Published: Sat, July 14, 2018

'Clear evidence of humanitarian need' in North Korea, UN aid chief says

'Clear evidence of humanitarian need' in North Korea, UN aid chief says

The UN's humanitarian chief, who wrapped up a three-day visit to North Korea this week, says the UN hopes to increase its humanitarian assistance to the country.

It was the first visit to North Korea by an emergency relief coordinator since 2011.

"If you go back 20 years or so there were very many large-scale humanitarian problems resulting in enormous loss of life and in the recent period there has been a lot of progress", Lowcock told reporters in the capital Pyongyang.

Among children under five, 20 percent have experienced stunted growth. and almost half of children in rural areas don't have access to safe drinking water.

"One of things I will be doing when I return to NY in talking to the Member States of the United Nations is trying to draw people's attention to the very real humanitarian challenges here, and to say to them that the United Nations has good programmes, which can save lives, and we have better access across the country for United Nations staff than we have had in the past", he said.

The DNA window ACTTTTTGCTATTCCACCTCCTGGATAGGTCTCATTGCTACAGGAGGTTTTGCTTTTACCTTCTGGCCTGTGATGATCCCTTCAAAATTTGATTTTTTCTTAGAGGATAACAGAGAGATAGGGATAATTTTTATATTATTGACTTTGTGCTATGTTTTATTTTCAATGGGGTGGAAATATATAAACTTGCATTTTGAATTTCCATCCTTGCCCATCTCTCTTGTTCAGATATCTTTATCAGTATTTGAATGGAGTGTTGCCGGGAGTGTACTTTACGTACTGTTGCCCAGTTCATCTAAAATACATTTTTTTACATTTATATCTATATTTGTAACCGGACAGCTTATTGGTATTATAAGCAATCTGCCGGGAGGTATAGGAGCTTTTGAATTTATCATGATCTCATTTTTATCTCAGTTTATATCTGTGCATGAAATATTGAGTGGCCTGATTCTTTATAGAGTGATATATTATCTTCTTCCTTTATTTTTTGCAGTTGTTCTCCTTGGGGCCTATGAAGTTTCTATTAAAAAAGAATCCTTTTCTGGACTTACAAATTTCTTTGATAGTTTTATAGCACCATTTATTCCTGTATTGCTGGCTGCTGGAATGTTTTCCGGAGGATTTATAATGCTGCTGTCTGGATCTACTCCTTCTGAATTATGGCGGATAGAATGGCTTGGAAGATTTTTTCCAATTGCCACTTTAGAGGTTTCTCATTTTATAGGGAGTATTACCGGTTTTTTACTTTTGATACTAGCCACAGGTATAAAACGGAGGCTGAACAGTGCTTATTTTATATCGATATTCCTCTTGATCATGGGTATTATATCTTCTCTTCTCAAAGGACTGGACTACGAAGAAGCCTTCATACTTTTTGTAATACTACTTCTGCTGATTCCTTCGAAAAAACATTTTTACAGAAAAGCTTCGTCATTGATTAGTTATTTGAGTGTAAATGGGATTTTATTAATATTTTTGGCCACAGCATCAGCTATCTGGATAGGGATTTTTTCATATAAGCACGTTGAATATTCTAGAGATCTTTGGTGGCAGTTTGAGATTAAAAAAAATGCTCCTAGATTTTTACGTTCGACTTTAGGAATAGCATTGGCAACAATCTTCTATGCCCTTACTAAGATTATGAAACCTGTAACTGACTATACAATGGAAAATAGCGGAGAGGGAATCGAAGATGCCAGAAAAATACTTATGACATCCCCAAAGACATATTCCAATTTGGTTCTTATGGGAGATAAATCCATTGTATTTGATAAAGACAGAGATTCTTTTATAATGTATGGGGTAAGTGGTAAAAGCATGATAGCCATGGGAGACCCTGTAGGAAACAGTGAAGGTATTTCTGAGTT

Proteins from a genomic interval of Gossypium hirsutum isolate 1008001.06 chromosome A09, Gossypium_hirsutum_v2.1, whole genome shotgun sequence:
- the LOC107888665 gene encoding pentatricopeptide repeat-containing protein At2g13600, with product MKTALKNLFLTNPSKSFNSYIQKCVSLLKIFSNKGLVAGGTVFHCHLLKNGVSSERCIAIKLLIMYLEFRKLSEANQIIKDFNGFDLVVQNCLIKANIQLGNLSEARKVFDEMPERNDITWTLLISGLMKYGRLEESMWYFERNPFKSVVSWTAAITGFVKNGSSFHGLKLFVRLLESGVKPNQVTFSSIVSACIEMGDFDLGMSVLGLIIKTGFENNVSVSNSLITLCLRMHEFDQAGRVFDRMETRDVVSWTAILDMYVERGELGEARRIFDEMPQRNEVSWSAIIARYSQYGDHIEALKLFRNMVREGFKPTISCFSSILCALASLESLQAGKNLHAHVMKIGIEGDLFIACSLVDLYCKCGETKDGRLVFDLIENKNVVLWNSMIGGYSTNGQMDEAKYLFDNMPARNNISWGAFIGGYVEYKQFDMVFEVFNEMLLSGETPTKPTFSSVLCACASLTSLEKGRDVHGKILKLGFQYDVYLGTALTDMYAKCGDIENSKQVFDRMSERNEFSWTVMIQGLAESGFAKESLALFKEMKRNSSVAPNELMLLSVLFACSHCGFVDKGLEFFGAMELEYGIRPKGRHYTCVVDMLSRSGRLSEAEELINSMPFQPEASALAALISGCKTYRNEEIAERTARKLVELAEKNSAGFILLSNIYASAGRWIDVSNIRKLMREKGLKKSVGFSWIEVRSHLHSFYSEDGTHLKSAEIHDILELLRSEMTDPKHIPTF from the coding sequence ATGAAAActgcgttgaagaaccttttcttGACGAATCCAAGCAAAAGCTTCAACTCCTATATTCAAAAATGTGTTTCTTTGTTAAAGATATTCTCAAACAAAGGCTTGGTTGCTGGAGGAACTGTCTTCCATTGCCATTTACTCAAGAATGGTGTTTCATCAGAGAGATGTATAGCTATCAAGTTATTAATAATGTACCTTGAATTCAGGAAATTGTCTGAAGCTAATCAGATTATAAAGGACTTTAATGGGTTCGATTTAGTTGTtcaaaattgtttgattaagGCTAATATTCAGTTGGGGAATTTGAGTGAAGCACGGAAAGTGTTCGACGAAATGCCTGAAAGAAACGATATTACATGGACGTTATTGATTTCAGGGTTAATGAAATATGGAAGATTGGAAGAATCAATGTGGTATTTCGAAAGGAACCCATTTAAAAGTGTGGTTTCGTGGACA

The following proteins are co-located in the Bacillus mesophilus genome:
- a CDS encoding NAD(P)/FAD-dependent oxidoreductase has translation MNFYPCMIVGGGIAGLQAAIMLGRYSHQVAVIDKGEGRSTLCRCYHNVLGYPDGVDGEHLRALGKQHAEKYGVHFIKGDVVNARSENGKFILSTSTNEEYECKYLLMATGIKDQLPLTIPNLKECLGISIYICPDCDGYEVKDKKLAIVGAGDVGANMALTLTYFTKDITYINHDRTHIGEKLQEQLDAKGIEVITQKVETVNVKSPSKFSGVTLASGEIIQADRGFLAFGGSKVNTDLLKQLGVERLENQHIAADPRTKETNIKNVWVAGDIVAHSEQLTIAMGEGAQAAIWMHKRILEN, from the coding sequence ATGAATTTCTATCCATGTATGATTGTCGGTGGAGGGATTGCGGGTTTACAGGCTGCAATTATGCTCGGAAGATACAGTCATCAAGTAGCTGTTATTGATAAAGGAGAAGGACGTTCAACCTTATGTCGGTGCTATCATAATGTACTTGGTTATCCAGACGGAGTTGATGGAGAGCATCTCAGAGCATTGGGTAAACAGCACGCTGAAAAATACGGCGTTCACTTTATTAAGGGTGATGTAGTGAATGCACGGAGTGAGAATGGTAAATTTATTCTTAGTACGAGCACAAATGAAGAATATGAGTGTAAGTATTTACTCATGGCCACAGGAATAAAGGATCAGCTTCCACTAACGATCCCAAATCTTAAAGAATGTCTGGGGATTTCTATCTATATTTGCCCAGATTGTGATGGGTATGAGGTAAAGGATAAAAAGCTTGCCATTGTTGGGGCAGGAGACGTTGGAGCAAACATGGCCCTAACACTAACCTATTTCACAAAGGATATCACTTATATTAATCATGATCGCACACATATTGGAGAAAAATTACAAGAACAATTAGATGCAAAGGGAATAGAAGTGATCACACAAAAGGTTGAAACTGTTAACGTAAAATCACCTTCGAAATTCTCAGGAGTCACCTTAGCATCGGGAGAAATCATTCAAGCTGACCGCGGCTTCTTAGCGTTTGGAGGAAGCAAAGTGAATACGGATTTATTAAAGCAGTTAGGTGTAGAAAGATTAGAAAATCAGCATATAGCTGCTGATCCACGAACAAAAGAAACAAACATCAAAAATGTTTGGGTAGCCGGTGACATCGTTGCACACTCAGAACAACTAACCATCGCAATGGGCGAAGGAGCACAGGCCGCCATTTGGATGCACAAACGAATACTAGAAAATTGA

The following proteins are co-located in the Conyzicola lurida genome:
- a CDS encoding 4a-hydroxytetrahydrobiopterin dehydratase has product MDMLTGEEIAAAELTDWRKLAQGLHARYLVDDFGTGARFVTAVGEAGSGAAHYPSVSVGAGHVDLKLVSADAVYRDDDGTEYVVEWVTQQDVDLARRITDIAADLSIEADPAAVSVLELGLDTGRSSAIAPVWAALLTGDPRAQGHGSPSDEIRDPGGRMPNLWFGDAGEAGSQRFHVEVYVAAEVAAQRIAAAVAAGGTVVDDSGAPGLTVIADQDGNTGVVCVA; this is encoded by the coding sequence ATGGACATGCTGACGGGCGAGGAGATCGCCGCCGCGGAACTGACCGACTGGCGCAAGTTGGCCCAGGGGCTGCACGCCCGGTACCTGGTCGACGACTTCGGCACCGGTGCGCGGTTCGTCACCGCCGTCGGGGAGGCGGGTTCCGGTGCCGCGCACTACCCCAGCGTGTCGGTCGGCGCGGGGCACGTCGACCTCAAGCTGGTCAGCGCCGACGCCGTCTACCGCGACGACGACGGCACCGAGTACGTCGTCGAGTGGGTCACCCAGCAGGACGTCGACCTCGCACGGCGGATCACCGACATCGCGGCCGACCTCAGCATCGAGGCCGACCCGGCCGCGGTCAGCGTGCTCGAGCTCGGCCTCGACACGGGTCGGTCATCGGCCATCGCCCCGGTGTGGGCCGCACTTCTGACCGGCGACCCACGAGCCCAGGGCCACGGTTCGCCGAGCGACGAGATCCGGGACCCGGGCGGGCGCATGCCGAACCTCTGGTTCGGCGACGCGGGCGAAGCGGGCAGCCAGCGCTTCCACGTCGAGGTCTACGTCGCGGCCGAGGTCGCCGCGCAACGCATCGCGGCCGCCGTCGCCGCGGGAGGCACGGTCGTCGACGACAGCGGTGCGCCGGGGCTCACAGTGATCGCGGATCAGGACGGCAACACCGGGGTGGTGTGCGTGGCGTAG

In particular, according to him, about half of the rural children in the DPRK do not have access to clean water, according to DW.

Access for humanitarian workers was improving, he said without elaborating, but he noted that funding was falling short.

The UN estimates that nearly half of the North Korean population - around 10-point-6 million people out of 25 million - need humanitarian assistance, especially in the countryside.

Lowcock on Wednesday met with the North s health minister Jang Jun Sang, Pyongyang s official KCNA news agency said without elaborating further.

United Nations officials have warned that worldwide sanctions over North Korea's nuclear weapons and ballistic missile programs are exacerbating humanitarian problems by slowing aid deliveries.

Mortality rates for under-fives are 20 percent higher in the countryside than in towns, it said, adding a shortage of funding had forced it to stop nutrition support to kindergartens since November 2017.

While visiting a hospital, he said there were 140 tuberculosis patients but only enough drugs to treat 40 of them.

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